Search the Community

Showing results for tags 'mayor'.



More search options

  • Search By Tags

    Type tags separated by commas.
  • Search By Author

Content Type


Forums

  • Real estate projects
    • Proposals
    • Going up
    • Completed
    • Mass Transit
    • Infrastructures
    • Cultural, entertainment and sport projects
    • Cancelled projects
  • General topics
    • City planning and architecture
    • Economy discussions
    • Technology, video games and gadgets
    • Urban tech
    • General discussions
    • Entertainment, food and culture
    • Current events
    • Off Topic
  • MTLYUL Aviation
    • General discussion
    • Spotting at YUL
  • Here and abroad
    • City of Québec
    • Around the province of Québec.
    • Toronto and the rest of Canada
    • USA
    • Europe
    • Projects elsewhere in the world
  • Photography and videos
    • Urban photography
    • Other pictures
    • Old pictures

Calendars

There are no results to display.

There are no results to display.

Blogs

There are no results to display.

There are no results to display.


Find results in...

Find results that contain...


Date Created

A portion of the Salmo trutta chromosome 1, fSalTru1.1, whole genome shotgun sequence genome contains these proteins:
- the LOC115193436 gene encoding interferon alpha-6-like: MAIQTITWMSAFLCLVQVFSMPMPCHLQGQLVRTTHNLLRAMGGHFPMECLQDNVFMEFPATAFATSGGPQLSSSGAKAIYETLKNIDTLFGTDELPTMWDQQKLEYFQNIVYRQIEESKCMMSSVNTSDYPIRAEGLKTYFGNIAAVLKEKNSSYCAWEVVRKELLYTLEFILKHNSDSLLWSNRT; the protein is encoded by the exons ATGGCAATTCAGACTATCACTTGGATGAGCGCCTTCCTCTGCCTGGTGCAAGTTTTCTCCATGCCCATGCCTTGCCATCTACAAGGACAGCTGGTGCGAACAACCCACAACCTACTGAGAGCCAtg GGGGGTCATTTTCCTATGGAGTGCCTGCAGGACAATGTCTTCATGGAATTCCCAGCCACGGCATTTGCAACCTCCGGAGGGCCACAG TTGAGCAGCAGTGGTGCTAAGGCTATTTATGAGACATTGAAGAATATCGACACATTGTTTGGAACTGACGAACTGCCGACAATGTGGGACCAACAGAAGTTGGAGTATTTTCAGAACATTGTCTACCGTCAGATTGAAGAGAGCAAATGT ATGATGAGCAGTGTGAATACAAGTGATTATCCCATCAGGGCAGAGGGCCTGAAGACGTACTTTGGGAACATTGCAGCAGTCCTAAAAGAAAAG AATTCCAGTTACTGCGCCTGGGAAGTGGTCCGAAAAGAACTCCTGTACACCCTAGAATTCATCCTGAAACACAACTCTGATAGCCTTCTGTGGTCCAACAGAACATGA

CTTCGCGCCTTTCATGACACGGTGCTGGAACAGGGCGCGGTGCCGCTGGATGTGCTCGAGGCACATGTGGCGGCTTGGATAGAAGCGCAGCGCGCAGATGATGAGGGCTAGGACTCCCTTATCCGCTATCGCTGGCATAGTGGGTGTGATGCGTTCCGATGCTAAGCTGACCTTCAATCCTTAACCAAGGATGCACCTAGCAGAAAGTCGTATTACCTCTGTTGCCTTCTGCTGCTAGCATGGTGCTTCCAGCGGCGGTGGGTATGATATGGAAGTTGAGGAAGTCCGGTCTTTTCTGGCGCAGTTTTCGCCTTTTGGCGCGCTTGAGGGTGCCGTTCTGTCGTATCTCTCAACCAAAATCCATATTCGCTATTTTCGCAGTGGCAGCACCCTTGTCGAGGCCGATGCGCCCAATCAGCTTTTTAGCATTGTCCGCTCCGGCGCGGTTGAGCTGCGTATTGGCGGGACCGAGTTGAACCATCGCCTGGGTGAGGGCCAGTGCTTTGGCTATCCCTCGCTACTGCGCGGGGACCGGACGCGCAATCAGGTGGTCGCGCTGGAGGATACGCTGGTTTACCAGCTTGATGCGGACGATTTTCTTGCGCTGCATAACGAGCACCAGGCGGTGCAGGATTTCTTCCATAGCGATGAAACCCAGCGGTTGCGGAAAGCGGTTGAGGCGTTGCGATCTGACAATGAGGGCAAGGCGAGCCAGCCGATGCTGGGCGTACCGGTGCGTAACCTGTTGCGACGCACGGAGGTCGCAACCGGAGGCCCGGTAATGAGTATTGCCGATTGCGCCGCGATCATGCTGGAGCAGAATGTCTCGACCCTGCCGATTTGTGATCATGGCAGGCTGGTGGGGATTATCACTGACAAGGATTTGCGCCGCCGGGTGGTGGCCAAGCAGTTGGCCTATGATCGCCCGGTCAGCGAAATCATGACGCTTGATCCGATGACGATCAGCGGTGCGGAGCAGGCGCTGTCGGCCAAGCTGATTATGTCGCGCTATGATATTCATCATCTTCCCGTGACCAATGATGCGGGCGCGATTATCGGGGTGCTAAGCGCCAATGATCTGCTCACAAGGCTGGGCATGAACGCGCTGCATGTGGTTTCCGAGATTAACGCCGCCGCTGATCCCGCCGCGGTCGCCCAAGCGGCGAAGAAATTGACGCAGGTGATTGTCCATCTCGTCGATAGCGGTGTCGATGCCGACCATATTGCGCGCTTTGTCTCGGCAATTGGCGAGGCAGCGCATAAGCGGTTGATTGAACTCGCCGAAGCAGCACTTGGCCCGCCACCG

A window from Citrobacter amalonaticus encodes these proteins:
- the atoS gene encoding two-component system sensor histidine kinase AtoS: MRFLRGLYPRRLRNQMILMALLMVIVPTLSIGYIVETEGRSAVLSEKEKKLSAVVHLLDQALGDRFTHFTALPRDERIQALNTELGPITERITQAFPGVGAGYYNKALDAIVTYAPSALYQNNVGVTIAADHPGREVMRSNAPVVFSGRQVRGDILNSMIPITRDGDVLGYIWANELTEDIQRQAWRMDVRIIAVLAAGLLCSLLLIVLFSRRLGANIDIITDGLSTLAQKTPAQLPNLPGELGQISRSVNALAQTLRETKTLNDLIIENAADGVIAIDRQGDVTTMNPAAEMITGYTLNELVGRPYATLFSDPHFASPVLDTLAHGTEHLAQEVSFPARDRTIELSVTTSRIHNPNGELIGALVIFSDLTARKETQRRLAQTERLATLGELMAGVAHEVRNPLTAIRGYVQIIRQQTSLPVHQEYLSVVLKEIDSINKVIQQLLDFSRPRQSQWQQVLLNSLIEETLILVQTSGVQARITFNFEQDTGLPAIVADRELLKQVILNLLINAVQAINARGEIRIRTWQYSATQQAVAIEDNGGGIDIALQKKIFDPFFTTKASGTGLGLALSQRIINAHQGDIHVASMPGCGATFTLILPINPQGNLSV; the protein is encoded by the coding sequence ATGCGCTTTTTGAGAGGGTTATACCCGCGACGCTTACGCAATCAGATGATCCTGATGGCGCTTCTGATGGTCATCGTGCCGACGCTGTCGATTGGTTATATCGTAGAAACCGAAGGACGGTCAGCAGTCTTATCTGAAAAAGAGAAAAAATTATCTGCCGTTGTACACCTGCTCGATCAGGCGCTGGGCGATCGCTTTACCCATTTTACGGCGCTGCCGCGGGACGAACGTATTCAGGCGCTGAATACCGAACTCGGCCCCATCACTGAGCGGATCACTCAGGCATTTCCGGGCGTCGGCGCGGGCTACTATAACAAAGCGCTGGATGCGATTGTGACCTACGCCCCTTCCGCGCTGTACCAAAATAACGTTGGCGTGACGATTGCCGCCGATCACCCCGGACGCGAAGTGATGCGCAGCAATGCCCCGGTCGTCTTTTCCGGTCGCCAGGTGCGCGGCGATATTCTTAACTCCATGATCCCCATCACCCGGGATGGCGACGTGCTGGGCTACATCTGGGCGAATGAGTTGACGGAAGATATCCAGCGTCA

• Start

    End


Last Updated

  • Start

    End


Filter by number of...

Joined

  • Start

    End


Group


About Me


Biography


Location


Interests


Occupation


Type of dwelling

Found 36 results

  1. The small town of Triberg, Germany is creating big headlines these days, after its mayor designated a number of difficult or tricky parking spaces for men-only. Mayor Gallus Strobel has risked countless accusations of sexism after marking the town's toughest parking spots with a male or female symbol depending on their level of difficulty. "Men are, as a rule, a little better at such challenges... There are also great women drivers who are, of course, most welcome!" Mayor Strobel told German newspaper Süddeutsche Zeitung. The idea behind this new policy was designed to attract ambitious drivers to utilize more difficult spaces. Parking spaces which are wider, well-lit and close to exits have been painted with female symbols, while narrow, obstructed and awkwardly angled spots have been labeled with male symbols. So far the parking challenge has been met with mixed opinions, however its also increased tourism to the area, as countless drivers have traveled to the small town in order to test their parking abilities. A major study in Britain earlier this year showed that while women might be slower at parking, they are more accurate and have better technique. The survey also suggests men liked to "pose park" by opting to park in a smaller spots, even when a larger spot is available. http://worldnews.msnbc.msn.com/_news/2012/07/10/12664764-german-mayor-designates-parking-spaces-just-for-men?lite